Renaming files

There’s been a lot of talk about Name Mangler today, both because a new version just came out (at a temporarily reduced price) and because some guy has been comically threatening1 Many Tricks with legal action.

Name Mangler is a file renaming application. and it looks both powerful and easy to use, but I think I’ll stick to my old command line tools. For photos, I rename the generic IMG_nnnn files that come out of my camera with the date and sequence number using my canonize program. For other files, I use a rename program whose fundamental logic was stolen from the classic first edition of Programming Perl.

Programming Perl

That first edition wasn’t very good at teaching you Perl, but it had some great examples, one of which was a little file renamer that allowed you to specify a Perl regex substitution pattern on the command line to specify the find and replace patterns. Starting with that base, I expanded it a bit, and it’s been serving me well for 15 years or more. Here’s the code:

 1:  #!/usr/bin/perl
 3:  use Getopt::Std;
 5:  $usage = <<USAGE;
 6:  rename - renames files via a Perl expression. Adapted from Larry Wall's
 7:           program in the first (pink) edition of the Camel book.
 9:  usage: rename [options] '<perl expr>' files
10:  options:
11:      -t:   test - show how the renaming would be done, but don't do it
12:      -h:   help - print this message
14:  The Perl expression is mandatory. A variable, $n, can be used in the Perl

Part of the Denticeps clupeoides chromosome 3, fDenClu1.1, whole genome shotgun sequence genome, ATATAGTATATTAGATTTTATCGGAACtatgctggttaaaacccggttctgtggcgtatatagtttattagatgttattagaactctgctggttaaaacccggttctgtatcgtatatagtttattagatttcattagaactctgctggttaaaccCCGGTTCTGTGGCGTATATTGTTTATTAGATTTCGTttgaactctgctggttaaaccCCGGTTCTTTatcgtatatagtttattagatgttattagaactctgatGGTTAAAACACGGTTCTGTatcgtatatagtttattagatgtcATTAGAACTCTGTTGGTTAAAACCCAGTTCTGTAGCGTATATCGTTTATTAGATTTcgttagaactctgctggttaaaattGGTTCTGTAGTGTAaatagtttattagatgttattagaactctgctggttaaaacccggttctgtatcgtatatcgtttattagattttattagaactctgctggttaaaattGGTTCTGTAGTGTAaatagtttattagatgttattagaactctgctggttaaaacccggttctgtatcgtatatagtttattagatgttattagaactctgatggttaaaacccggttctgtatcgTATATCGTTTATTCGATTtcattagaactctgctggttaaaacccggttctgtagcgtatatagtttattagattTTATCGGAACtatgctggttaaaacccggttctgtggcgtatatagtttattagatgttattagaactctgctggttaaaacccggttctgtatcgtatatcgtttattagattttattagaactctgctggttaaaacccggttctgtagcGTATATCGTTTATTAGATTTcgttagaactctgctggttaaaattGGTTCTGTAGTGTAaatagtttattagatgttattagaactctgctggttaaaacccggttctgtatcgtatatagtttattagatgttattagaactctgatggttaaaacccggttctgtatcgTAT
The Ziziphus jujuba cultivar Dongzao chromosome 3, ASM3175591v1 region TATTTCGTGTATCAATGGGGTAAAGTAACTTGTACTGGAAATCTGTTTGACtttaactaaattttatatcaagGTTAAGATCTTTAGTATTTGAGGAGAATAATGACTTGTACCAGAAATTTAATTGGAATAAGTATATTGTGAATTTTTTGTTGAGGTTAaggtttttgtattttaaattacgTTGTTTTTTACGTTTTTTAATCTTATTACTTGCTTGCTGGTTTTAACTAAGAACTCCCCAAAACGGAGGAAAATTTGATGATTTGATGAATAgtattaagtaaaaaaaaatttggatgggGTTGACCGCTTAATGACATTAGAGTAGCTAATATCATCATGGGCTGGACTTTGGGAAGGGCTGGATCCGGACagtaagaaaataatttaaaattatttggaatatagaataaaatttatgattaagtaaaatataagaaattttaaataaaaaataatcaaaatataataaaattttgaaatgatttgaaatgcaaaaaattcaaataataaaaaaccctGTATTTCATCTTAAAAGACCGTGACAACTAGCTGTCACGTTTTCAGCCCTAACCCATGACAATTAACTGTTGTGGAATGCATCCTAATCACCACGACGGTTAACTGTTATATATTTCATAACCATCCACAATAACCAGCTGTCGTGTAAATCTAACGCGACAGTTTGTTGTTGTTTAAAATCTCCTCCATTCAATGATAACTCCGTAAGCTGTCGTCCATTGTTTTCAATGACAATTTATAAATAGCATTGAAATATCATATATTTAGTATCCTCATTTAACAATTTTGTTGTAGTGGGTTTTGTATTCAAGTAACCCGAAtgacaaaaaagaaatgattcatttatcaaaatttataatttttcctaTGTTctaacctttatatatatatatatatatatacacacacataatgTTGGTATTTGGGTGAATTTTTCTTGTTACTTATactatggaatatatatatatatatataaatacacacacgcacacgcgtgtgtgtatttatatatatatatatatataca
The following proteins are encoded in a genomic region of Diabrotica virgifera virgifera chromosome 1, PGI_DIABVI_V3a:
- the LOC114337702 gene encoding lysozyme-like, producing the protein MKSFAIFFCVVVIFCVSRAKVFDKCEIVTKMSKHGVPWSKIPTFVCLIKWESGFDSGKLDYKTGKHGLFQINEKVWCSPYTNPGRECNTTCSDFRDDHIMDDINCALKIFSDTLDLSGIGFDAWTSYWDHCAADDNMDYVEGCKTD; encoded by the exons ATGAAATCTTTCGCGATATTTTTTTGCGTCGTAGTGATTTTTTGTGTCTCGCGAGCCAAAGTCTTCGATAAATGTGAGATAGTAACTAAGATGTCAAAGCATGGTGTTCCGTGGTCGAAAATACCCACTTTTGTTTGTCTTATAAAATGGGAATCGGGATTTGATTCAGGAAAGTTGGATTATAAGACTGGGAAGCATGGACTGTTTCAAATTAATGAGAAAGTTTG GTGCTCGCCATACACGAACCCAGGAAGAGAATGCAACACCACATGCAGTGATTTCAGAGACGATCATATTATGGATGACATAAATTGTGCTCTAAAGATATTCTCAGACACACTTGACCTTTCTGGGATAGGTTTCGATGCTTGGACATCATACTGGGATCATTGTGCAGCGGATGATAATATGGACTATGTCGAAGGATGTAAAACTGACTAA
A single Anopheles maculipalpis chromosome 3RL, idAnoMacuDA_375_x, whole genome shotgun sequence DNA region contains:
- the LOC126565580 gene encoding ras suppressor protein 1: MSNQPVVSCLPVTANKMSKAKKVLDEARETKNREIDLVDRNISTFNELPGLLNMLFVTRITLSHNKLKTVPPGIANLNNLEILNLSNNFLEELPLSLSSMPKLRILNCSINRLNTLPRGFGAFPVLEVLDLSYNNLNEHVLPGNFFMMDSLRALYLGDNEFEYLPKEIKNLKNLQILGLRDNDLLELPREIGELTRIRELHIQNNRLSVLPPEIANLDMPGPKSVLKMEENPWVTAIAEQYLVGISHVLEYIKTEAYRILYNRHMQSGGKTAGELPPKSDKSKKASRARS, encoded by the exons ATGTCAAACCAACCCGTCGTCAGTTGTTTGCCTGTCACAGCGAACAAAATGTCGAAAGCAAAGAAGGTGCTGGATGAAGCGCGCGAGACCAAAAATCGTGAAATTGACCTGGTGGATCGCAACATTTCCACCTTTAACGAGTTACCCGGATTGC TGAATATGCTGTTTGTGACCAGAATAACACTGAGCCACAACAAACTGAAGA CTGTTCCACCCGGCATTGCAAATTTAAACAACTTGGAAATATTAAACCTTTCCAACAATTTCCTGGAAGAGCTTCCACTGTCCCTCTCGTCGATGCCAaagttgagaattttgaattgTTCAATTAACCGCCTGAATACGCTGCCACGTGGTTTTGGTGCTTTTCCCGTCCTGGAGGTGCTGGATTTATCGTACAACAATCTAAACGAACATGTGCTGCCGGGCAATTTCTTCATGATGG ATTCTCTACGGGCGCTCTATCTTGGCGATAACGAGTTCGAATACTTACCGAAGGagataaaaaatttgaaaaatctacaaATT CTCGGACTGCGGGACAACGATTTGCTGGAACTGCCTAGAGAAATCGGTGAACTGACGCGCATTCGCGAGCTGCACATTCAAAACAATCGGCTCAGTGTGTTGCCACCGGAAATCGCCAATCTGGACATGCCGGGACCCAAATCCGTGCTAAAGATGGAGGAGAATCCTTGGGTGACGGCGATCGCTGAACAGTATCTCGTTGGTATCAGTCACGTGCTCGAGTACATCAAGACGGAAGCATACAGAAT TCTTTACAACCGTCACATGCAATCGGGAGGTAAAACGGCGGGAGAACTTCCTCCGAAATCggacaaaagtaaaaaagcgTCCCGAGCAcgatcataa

15:  expression to insert a sequence number into the new name. The files can
16:  be listed on the command line, piped in through STDIN, or given in a file,
17:  one per line.
18:  USAGE
20:  # Process options.
21:  getopts('th', \%opt);
22:  die $usage if ($opt{h});
24:  # Make sure there's a perl expression.
25:  ($perlexpr = shift) || die $usage;
27:  # Handle the different ways of getting the file names.
28:  chomp(@ARGV = <STDIN>) unless @ARGV;
30:  # Set up a one-based file counting variable.
31:  $n = 1;
33:  # Do the renaming or show how it would be done.
34:  foreach (@ARGV) {
35:    $old = $_;
36:    eval $perlexpr;
37:    die $@ if $@;
38:    if ($opt{t}) {
39:      print "$old => $_\n";
40:    }
41:    else {
42:      rename($old, $_) unless $old eq $_;
43:    }
44:    $n++;
45:  }

This is a pretty dangerous program. The regex you pass into it could get out of control and overwrite your files. This is why I added the -t option; I wanted to be able to test out tricky renames and see the results before going ahead with the renaming. More seriously, the eval on Line 36 allows you to pass in any destructive set of Perl statements you want (or don’t want). This is old-school give-yourself-enough-rope-to-hang-yourself Unix programming.

Although there are some clever options for passing in a list of files to be named through STDIN or as the contents of a file, I typically just pass them in as arguments on the command line via globbing.

For example, to rename a folder of files with all upper-case names, I’d use

rename 'tr/A-Z/a-z/' *

To rename all files with a .jpeg or .JPEG or .JPG extension to the more standard .jpg, I’d use

rename 's/jpe?g$/jpg/i' *

There’s a way to add a sequence number using the $n variable:

rename 's/.*\.pdf$/Drawing-$n.pdf/' *.pdf

That isn’t the best way to handle the sequence number if there are more than nine files. To get leading zeros so alphabetical and numerical order are the same, I’d use

rename 's/.*\.pdf$/sprintf("Drawing-%03d.pdf", $n)/e' *.pdf

which would give the files names like Drawing-001.pdf instead of just Drawing-1.pdf.

Every one of these examples could blow up in my face if I’m not careful, and none of them are safe for all possible combinations of the original file names. But if you’re good with regexes, it’s a pretty handy tool; if not, there’s always Name Mangler.

  1. I’m sure the threat of legal action isn’t funny to Many Tricks, but it’s hard not to laugh at “incrediblebees laywers.”